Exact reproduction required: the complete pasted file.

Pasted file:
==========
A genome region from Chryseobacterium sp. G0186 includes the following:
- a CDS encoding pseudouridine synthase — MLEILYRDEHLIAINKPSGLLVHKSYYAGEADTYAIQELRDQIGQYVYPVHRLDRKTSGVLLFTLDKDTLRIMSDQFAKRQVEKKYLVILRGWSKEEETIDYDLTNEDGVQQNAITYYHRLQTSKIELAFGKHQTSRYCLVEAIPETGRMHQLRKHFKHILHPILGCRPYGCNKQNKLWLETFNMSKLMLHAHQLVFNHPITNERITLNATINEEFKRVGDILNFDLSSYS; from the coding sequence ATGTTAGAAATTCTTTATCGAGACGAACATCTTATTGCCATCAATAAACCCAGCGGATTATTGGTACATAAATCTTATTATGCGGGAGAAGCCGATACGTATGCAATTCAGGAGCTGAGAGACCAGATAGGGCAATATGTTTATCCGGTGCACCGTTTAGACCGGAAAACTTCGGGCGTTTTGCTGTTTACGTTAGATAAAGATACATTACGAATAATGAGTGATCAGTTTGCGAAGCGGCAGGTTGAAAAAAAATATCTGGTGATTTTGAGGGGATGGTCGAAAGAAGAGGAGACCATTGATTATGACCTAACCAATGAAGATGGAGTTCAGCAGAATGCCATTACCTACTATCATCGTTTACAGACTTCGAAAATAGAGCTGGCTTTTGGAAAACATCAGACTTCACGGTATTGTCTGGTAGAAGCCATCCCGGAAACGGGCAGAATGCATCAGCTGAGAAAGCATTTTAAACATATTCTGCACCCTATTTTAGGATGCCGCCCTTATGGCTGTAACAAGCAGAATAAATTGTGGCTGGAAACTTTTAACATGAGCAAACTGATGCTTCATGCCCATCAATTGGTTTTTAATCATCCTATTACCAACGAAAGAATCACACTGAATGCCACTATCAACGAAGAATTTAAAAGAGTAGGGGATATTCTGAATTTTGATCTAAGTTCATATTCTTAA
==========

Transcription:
A genome region from Chryseobacterium sp. G0186 includes the following:
- a CDS encoding pseudouridine synthase — MLEILYRDEHLIAINKPSGLLVHKSYYAGEADTYAIQELRDQIGQYVYPVHRLDRKTSGVLLFTLDKDTLRIMSDQFAKRQVEKKYLVILRGWSKEEETIDYDLTNEDGVQQNAITYYHRLQTSKIELAFGKHQTSRYCLVEAIPETGRMHQLRKHFKHILHPILGCRPYGCNKQNKLWLETFNMSKLMLHAHQLVFNHPITNERITLNATINEEFKRVGDILNFDLSSYS; from the coding sequence ATGTTAGAAATTCTTTATCGAGACGAACATCTTATTGCCATCAATAAACCCAGCGGATTATTGGTACATAAATCTTATTATGCGGGAGAAGCCGATACGTATGCAATTCAGGAGCTGAGAGACCAGATAGGGCAATATGTTTATCCGGTGCACCGTTTAGACCGGAAAACTTCGGGCGTTTTGCTGTTTACGTTAGATAAAGATACATTACGAATAATGAGTGATCAGTTTGCGAAGCGGCAGGTTGAAAAAAAATATCTGGTGATTTTGAGGGGATGGTCGAAAGAAGAGGAGACCATTGATTATGACCTAACCAATGAAGATGGAGTTCAGCAGAATGCCATTACCTACTATCATCGTTTACAGACTTCGAAAATAGAGCTGGCTTTTGGAAAACATCAGACTTCACGGTATTGTCTGGTAGAAGCCATCCCGGAAACGGGCAGAATGCATCAGCTGAGAAAGCATTTTAAACATATTCTGCACCCTATTTTAGGATGCCGCCCTTATGGCTGTAACAAGCAGAATAAATTGTGGCTGGAAACTTTTAACATGAGCAAACTGATGCTTCATGCCCATCAATTGGTTTTTAATCATCCTATTACCAACGAAAGAATCACACTGAATGCCACTATCAACGAAGAATTTAAAAGAGTAGGGGATATTCTGAATTTTGATCTAAGTTCATATTCTTAA